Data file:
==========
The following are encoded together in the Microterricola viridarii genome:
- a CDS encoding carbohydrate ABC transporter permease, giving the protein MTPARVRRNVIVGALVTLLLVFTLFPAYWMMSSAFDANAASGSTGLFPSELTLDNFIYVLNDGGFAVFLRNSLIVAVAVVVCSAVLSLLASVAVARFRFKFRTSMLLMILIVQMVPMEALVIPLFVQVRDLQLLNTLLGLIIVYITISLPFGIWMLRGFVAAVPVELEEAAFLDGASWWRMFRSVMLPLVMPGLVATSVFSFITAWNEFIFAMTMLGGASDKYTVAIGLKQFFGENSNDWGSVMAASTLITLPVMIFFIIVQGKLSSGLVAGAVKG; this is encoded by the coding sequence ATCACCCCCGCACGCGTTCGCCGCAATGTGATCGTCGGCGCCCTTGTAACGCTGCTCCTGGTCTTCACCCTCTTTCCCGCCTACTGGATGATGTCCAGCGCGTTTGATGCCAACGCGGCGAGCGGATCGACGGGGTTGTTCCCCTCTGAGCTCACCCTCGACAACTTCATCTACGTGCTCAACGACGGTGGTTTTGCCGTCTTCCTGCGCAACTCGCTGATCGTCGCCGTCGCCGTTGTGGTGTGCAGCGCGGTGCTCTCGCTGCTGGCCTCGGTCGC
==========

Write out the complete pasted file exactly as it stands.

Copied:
The following are encoded together in the Microterricola viridarii genome:
- a CDS encoding carbohydrate ABC transporter permease, giving the protein MTPARVRRNVIVGALVTLLLVFTLFPAYWMMSSAFDANAASGSTGLFPSELTLDNFIYVLNDGGFAVFLRNSLIVAVAVVVCSAVLSLLASVAVARFRFKFRTSMLLMILIVQMVPMEALVIPLFVQVRDLQLLNTLLGLIIVYITISLPFGIWMLRGFVAAVPVELEEAAFLDGASWWRMFRSVMLPLVMPGLVATSVFSFITAWNEFIFAMTMLGGASDKYTVAIGLKQFFGENSNDWGSVMAASTLITLPVMIFFIIVQGKLSSGLVAGAVKG; this is encoded by the coding sequence ATCACCCCCGCACGCGTTCGCCGCAATGTGATCGTCGGCGCCCTTGTAACGCTGCTCCTGGTCTTCACCCTCTTTCCCGCCTACTGGATGATGTCCAGCGCGTTTGATGCCAACGCGGCGAGCGGATCGACGGGGTTGTTCCCCTCTGAGCTCACCCTCGACAACTTCATCTACGTGCTCAACGACGGTGGTTTTGCCGTCTTCCTGCGCAACTCGCTGATCGTCGCCGTCGCCGTTGTGGTGTGCAGCGCGGTGCTCTCGCTGCTGGCCTCGGTCGC